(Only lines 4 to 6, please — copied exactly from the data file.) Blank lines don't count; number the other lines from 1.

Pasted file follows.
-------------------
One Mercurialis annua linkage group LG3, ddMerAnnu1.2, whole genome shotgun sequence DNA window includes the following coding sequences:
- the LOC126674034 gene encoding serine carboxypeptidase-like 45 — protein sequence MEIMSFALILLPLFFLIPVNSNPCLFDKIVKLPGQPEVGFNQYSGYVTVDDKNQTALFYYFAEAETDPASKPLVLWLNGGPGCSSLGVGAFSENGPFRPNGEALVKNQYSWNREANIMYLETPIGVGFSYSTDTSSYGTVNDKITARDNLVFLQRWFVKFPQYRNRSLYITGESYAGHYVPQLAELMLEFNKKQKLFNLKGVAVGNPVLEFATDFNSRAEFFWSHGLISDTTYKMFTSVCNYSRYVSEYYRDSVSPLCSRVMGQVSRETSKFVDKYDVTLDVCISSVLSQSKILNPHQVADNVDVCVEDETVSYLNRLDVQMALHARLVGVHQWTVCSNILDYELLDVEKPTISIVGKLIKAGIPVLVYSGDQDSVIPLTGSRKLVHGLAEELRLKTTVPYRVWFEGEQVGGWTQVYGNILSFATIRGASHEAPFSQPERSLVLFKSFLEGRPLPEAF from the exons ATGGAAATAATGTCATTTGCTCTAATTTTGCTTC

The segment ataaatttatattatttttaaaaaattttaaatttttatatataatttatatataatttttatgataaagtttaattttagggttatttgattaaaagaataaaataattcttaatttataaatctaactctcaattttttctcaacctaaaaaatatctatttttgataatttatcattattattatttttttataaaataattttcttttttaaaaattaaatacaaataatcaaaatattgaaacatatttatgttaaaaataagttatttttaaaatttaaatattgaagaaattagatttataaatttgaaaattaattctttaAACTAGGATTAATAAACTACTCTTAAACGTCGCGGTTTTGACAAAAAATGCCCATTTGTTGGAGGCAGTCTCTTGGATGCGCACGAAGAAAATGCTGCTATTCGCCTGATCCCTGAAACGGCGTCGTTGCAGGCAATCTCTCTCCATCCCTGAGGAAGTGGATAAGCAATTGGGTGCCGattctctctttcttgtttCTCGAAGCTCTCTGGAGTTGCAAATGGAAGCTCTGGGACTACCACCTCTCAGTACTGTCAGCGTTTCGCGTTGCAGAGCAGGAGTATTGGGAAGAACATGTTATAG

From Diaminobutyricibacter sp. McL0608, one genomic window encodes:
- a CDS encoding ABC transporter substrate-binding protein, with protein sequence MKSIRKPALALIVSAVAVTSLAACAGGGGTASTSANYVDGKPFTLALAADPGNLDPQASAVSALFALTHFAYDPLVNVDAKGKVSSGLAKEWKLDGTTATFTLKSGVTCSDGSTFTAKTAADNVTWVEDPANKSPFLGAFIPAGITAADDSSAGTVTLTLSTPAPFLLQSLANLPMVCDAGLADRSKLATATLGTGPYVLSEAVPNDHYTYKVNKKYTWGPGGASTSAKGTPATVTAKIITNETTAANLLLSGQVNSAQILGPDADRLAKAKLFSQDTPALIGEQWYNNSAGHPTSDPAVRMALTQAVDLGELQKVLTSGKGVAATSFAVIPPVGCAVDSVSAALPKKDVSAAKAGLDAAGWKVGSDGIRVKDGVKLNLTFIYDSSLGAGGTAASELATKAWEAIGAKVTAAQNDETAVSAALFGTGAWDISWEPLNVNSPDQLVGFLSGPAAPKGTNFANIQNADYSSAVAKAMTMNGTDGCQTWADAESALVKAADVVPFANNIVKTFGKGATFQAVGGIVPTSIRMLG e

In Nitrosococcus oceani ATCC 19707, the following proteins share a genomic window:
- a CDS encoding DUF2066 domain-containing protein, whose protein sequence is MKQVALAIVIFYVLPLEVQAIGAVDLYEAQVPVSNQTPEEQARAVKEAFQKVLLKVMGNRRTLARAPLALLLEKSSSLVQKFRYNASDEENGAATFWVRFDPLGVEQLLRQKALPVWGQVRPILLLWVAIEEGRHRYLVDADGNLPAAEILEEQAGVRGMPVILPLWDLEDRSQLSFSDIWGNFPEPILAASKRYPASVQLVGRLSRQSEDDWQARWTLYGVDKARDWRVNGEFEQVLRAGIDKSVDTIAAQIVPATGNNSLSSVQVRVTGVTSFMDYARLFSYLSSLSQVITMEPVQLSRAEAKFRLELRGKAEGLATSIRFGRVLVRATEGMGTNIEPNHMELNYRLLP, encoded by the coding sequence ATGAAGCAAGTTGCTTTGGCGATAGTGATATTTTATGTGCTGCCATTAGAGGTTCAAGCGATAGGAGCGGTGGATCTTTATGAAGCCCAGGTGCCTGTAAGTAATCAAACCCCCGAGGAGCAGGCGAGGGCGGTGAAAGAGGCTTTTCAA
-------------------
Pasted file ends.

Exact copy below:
From Diaminobutyricibacter sp. McL0608, one genomic window encodes:
- a CDS encoding ABC transporter substrate-binding protein, with protein sequence MKSIRKPALALIVSAVAVTSLAACAGGGGTASTSANYVDGKPFTLALAADPGNLDPQASAVSALFALTHFAYDPLVNVDAKGKVSSGLAKEWKLDGTTATFTLKSGVTCSDGSTFTAKTAADNVTWVEDPANKSPFLGAFIPAGITAADDSSAGTVTLTLSTPAPFLLQSLANLPMVCDAGLADRSKLATATLGTGPYVLSEAVPNDHYTYKVNKKYTWGPGGASTSAKGTPATVTAKIITNETTAANLLLSGQVNSAQILGPDADRLAKAKLFSQDTPALIGEQWYNNSAGHPTSDPAVRMALTQAVDLGELQKVLTSGKGVAATSFAVIPPVGCAVDSVSAALPKKDVSAAKAGLDAAGWKVGSDGIRVKDGVKLNLTFIYDSSLGAGGTAASELATKAWEAIGAKVTAAQNDETAVSAALFGTGAWDISWEPLNVNSPDQLVGFLSGPAAPKGTNFANIQNADYSSAVAKAMTMNGTDGCQTWADAESALVKAADVVPFANNIVKTFGKGATFQAVGGIVPTSIRMLG e

In Nitrosococcus oceani ATCC 19707, the following proteins share a genomic window: